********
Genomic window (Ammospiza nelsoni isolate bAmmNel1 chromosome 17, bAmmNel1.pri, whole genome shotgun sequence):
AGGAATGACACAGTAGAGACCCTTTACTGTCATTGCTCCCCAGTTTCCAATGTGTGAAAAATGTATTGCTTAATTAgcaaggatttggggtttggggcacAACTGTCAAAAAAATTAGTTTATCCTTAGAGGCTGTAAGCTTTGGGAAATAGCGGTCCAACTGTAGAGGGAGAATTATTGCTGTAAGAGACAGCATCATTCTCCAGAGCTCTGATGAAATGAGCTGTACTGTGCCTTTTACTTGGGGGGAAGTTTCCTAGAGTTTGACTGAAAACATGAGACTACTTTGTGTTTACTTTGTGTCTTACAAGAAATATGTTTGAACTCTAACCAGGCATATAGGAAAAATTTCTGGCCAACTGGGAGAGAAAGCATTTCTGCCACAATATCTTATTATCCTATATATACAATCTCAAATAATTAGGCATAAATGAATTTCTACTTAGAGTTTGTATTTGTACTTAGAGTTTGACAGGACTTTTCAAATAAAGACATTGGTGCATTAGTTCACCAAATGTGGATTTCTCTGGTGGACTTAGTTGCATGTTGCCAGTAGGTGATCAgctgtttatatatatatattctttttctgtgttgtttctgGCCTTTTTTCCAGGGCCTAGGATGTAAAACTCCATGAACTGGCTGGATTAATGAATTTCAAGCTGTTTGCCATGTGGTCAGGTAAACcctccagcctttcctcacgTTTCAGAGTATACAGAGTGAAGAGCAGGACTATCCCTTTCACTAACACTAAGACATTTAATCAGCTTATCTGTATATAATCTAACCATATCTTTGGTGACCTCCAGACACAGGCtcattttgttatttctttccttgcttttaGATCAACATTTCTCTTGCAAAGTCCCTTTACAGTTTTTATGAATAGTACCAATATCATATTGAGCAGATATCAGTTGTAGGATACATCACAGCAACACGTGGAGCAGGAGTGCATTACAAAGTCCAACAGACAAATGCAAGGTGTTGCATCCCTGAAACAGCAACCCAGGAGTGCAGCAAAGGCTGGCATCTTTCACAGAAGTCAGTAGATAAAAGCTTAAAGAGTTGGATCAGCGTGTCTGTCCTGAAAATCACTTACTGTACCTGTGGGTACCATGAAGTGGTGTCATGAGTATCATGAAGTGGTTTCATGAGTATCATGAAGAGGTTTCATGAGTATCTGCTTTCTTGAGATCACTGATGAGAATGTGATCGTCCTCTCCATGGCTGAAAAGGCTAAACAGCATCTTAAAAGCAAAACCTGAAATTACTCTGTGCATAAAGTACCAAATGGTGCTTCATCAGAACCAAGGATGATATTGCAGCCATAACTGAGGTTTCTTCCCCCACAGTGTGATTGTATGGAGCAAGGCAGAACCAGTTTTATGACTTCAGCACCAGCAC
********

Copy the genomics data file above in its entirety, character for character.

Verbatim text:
Genomic window (Ammospiza nelsoni isolate bAmmNel1 chromosome 17, bAmmNel1.pri, whole genome shotgun sequence):
AGGAATGACACAGTAGAGACCCTTTACTGTCATTGCTCCCCAGTTTCCAATGTGTGAAAAATGTATTGCTTAATTAgcaaggatttggggtttggggcacAACTGTCAAAAAAATTAGTTTATCCTTAGAGGCTGTAAGCTTTGGGAAATAGCGGTCCAACTGTAGAGGGAGAATTATTGCTGTAAGAGACAGCATCATTCTCCAGAGCTCTGATGAAATGAGCTGTACTGTGCCTTTTACTTGGGGGGAAGTTTCCTAGAGTTTGACTGAAAACATGAGACTACTTTGTGTTTACTTTGTGTCTTACAAGAAATATGTTTGAACTCTAACCAGGCATATAGGAAAAATTTCTGGCCAACTGGGAGAGAAAGCATTTCTGCCACAATATCTTATTATCCTATATATACAATCTCAAATAATTAGGCATAAATGAATTTCTACTTAGAGTTTGTATTTGTACTTAGAGTTTGACAGGACTTTTCAAATAAAGACATTGGTGCATTAGTTCACCAAATGTGGATTTCTCTGGTGGACTTAGTTGCATGTTGCCAGTAGGTGATCAgctgtttatatatatatattctttttctgtgttgtttctgGCCTTTTTTCCAGGGCCTAGGATGTAAAACTCCATGAACTGGCTGGATTAATGAATTTCAAGCTGTTTGCCATGTGGTCAGGTAAACcctccagcctttcctcacgTTTCAGAGTATACAGAGTGAAGAGCAGGACTATCCCTTTCACTAACACTAAGACATTTAATCAGCTTATCTGTATATAATCTAACCATATCTTTGGTGACCTCCAGACACAGGCtcattttgttatttctttccttgcttttaGATCAACATTTCTCTTGCAAAGTCCCTTTACAGTTTTTATGAATAGTACCAATATCATATTGAGCAGATATCAGTTGTAGGATACATCACAGCAACACGTGGAGCAGGAGTGCATTACAAAGTCCAACAGACAAATGCAAGGTGTTGCATCCCTGAAACAGCAACCCAGGAGTGCAGCAAAGGCTGGCATCTTTCACAGAAGTCAGTAGATAAAAGCTTAAAGAGTTGGATCAGCGTGTCTGTCCTGAAAATCACTTACTGTACCTGTGGGTACCATGAAGTGGTGTCATGAGTATCATGAAGTGGTTTCATGAGTATCATGAAGAGGTTTCATGAGTATCTGCTTTCTTGAGATCACTGATGAGAATGTGATCGTCCTCTCCATGGCTGAAAAGGCTAAACAGCATCTTAAAAGCAAAACCTGAAATTACTCTGTGCATAAAGTACCAAATGGTGCTTCATCAGAACCAAGGATGATATTGCAGCCATAACTGAGGTTTCTTCCCCCACAGTGTGATTGTATGGAGCAAGGCAGAACCAGTTTTATGACTTCAGCACCAGCAC